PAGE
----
Join the Club!
Fill out the contact form below and we’ll get you a free exercise tracker!
I was driving around in my car yesterday, minding my own business, when a story came onto my local NPR station that caught my attention. Kevin Hall PhD was on the air talking about his new study comparing how the body responds to low fat vs. low carb diets. He was careful to state that the study compared people in carefully controlled environments as opposed to relying on food journals for information on food journals (because you KNOW us fat folks can’t be counted on to be honest about those things). He said that the study participants were brought in for two, two-week inpatient hospital stays where every morsel of food was accounted for. In fact, every person was fed the exact same breakfast, lunch and dinner every day for two weeks, were expected to eat all of it and were not allowed to have anything different. (I think the study creators took their lives into their hands with this one, because if you fed me the exact same, low-calorie, diet crud for two weeks running, I’m quite sure I’d become pretty stabby. And I don’t know what could possibly compel me to return for the second phase of that torturous crud. But I digress.)
Kevin said all of the subjects “had obesity” which is a funny, disease-language sort of way to say they were fat. But none of them had diabetes. And according to Kevin, the study indicated that at a metabolic level there was very little difference in weight loss results from the low fat vs. the low carb diets. Although, the low carb diet had a greater impact on blood glucose levels than the low fat diet. And the low fat diet apparently led to slightly greater fat loss within the two week period than the low carb diet. Okay. Got it.
But then the report started to go off the rails for me. Kevin suggested that based on this study we could extrapolate that the low-fat diet would lead to greater weight loss over the long term than the low-carb diet. And that’s when I had to pull the car over because I was shouting at the radio.
“How can you extrapolate anything over the long term other than the notion that most of these people won’t keep the weight off or will even gain weight after this experiment,” I said. “This study has a lot to do with metabolism but you can’t really expect to transfer the results of this study to real life!” I tried to call in to express my opinion, but by time I got through the story was over. So I resolved to hit the radio station website, find the study and take a look for myself.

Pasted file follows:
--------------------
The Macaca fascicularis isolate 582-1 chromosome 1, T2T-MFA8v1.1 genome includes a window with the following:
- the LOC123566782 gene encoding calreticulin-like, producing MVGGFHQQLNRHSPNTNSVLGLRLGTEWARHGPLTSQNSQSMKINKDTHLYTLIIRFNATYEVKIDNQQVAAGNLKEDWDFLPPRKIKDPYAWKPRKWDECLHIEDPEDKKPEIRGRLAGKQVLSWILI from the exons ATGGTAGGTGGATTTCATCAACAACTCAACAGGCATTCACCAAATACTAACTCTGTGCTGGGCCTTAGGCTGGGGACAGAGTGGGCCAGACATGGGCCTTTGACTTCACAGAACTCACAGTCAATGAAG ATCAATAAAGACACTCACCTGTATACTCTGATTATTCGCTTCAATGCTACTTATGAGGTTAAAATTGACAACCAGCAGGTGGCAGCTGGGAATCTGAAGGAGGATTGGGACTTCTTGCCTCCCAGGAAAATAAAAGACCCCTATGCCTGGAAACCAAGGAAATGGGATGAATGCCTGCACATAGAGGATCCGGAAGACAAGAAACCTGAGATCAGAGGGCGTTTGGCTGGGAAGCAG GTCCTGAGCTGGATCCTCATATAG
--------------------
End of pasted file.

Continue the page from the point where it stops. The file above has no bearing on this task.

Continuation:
I did just that. And the data extrapolation situation was so much worse than I thought. The study contained a grand total of 19 subjects. During the first two-week stay, the subjects ate a eucaloric baseline diet for 5 days, followed by 6 days on either a reduced fat diet or a reduced carbohydrate diet. Then there was a 2-4 week “washout period” when they went home. After that, they returned and ate the eucaloric baseline diet for 5 days followed by a reduced fat or reduced carbohydrate diet. Each subject switched diets for the second two week stretch. So if they did the low fat diet in the first stretch, they did the low carb diet in the second stretch and vice versa.
Okay. So there’s some good stuff here. The study carefully tries to control for various factors. The food is the same each day, so there won’t be wild fluctuations there. All subjects are, um, subjected to both diets so that helps eliminate some of the variables. And everybody eats exactly the same thing. Subjects spent a significant amount of time in a metabolic chamber to very carefully measure the way the calories were metabolized. I see the point of needing this level of precision to control the variables of the experiment.
But my big, BIG problem came during the radio interview when Kevin started talking about how this could apply to real world fatties and what it would mean for them. He suggested that over the long term (so far the study doesn’t even have 6 months worth of follow up data) the minute differences in weight loss from the two diets would accumulate and you would see significantly greater weight loss from the low-fat diet vs. the low carb diet. This despite the overwhelming evidence outside of this study that indicates that over the true long term (2-5 years) the most likely outcome for the vast majority of the subjects is either insignificant weight loss or even weight gain.
Don’t get me wrong, I love it when science people are science-ing. But when you extrapolate from 19 subjects over 22 days in an extremely controlled environment that is virtually impossible to replicate in the real world to what effect these diets will have over the long term in the real world, I’ve got a serious problem with that. I have talked about it before, and I will talk about it again. If you want to understand science, possibly the last thing on earth you should do is listen to science reporting in the mainstream media.
And I have to wonder about the millions of people who are going to hear this report and hop on the diet/shame/regain cycle all over again because science people say they should. Because when you take science and simplify and stretch it beyond all limits in order to get a popular news story to help bump up your funding, you are behaving irresponsibly and people, especially fat people will wind up getting hurt.
Jeanette DePatie (AKA The Fat Chick)
P.S. Want me to come and sort out some science reporting for your group? Click here to learn more about hiring me as a speaker!